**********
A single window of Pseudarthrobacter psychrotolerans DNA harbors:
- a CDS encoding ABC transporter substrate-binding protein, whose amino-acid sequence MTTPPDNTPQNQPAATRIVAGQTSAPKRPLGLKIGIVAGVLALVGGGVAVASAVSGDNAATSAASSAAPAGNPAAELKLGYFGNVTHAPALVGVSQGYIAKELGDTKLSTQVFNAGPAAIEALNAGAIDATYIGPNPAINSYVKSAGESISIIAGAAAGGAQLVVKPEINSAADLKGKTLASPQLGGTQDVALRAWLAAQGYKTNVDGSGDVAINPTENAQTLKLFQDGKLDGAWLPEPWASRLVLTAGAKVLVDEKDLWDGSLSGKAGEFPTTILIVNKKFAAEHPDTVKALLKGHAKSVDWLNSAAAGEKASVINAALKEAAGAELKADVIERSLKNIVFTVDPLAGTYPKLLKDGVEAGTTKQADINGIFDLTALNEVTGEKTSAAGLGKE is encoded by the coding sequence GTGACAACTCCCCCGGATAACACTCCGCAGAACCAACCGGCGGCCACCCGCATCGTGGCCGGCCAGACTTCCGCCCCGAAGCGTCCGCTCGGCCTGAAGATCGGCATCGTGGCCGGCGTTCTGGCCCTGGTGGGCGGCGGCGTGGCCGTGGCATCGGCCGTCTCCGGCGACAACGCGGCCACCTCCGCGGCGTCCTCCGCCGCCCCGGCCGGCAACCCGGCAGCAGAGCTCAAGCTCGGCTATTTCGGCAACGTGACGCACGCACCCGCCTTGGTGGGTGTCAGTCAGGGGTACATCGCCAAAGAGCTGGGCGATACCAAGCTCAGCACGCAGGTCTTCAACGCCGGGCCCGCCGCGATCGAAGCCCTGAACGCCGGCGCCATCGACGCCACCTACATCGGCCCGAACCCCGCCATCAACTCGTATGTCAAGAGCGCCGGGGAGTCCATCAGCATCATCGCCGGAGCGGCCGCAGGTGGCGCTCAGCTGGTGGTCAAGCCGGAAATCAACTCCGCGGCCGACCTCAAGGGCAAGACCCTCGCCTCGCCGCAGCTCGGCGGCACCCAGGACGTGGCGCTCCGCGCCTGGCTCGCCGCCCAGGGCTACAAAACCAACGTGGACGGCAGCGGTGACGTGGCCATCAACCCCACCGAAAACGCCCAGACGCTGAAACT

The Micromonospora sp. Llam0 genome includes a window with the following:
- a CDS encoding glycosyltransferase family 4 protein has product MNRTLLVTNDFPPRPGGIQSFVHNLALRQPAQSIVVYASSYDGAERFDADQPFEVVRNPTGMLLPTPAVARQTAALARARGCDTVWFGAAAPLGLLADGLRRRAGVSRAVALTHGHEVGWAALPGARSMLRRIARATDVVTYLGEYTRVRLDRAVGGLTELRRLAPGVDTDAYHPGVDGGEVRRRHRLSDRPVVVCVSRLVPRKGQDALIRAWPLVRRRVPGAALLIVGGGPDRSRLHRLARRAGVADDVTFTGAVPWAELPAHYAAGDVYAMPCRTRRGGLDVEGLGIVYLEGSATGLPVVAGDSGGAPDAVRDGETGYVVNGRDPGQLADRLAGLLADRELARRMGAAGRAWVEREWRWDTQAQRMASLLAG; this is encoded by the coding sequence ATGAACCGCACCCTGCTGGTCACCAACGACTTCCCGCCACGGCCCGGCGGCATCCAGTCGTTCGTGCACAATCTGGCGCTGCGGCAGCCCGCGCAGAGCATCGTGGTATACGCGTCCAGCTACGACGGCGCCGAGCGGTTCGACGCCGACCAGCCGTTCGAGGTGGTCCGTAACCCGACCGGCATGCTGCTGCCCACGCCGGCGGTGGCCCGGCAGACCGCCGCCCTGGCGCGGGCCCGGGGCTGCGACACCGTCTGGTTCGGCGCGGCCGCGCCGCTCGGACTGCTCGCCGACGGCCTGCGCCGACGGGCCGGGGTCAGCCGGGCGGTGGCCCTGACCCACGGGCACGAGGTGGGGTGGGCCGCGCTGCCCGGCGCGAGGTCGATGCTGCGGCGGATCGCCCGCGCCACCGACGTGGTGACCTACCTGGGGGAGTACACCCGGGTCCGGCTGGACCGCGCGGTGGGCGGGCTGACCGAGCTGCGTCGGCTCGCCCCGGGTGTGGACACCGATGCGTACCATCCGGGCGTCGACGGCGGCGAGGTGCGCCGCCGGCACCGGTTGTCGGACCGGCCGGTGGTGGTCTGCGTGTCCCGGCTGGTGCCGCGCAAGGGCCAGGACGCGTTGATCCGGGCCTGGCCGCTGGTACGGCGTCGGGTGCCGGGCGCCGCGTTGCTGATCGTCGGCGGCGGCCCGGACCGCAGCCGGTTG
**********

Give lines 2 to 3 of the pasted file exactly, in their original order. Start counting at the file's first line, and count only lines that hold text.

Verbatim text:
- a CDS encoding ABC transporter substrate-binding protein, whose amino-acid sequence MTTPPDNTPQNQPAATRIVAGQTSAPKRPLGLKIGIVAGVLALVGGGVAVASAVSGDNAATSAASSAAPAGNPAAELKLGYFGNVTHAPALVGVSQGYIAKELGDTKLSTQVFNAGPAAIEALNAGAIDATYIGPNPAINSYVKSAGESISIIAGAAAGGAQLVVKPEINSAADLKGKTLASPQLGGTQDVALRAWLAAQGYKTNVDGSGDVAINPTENAQTLKLFQDGKLDGAWLPEPWASRLVLTAGAKVLVDEKDLWDGSLSGKAGEFPTTILIVNKKFAAEHPDTVKALLKGHAKSVDWLNSAAAGEKASVINAALKEAAGAELKADVIERSLKNIVFTVDPLAGTYPKLLKDGVEAGTTKQADINGIFDLTALNEVTGEKTSAAGLGKE is encoded by the coding sequence GTGACAACTCCCCCGGATAACACTCCGCAGAACCAACCGGCGGCCACCCGCATCGTGGCCGGCCAGACTTCCGCCCCGAAGCGTCCGCTCGGCCTGAAGATCGGCATCGTGGCCGGCGTTCTGGCCCTGGTGGGCGGCGGCGTGGCCGTGGCATCGGCCGTCTCCGGCGACAACGCGGCCACCTCCGCGGCGTCCTCCGCCGCCCCGGCCGGCAACCCGGCAGCAGAGCTCAAGCTCGGCTATTTCGGCAACGTGACGCACGCACCCGCCTTGGTGGGTGTCAGTCAGGGGTACATCGCCAAAGAGCTGGGCGATACCAAGCTCAGCACGCAGGTCTTCAACGCCGGGCCCGCCGCGATCGAAGCCCTGAACGCCGGCGCCATCGACGCCACCTACATCGGCCCGAACCCCGCCATCAACTCGTATGTCAAGAGCGCCGGGGAGTCCATCAGCATCATCGCCGGAGCGGCCGCAGGTGGCGCTCAGCTGGTGGTCAAGCCGGAAATCAACTCCGCGGCCGACCTCAAGGGCAAGACCCTCGCCTCGCCGCAGCTCGGCGGCACCCAGGACGTGGCGCTCCGCGCCTGGCTCGCCGCCCAGGGCTACAAAACCAACGTGGACGGCAGCGGTGACGTGGCCATCAACCCCACCGAAAACGCCCAGACGCTGAAACT

The Micromonospora sp. Llam0 genome includes a window with the following: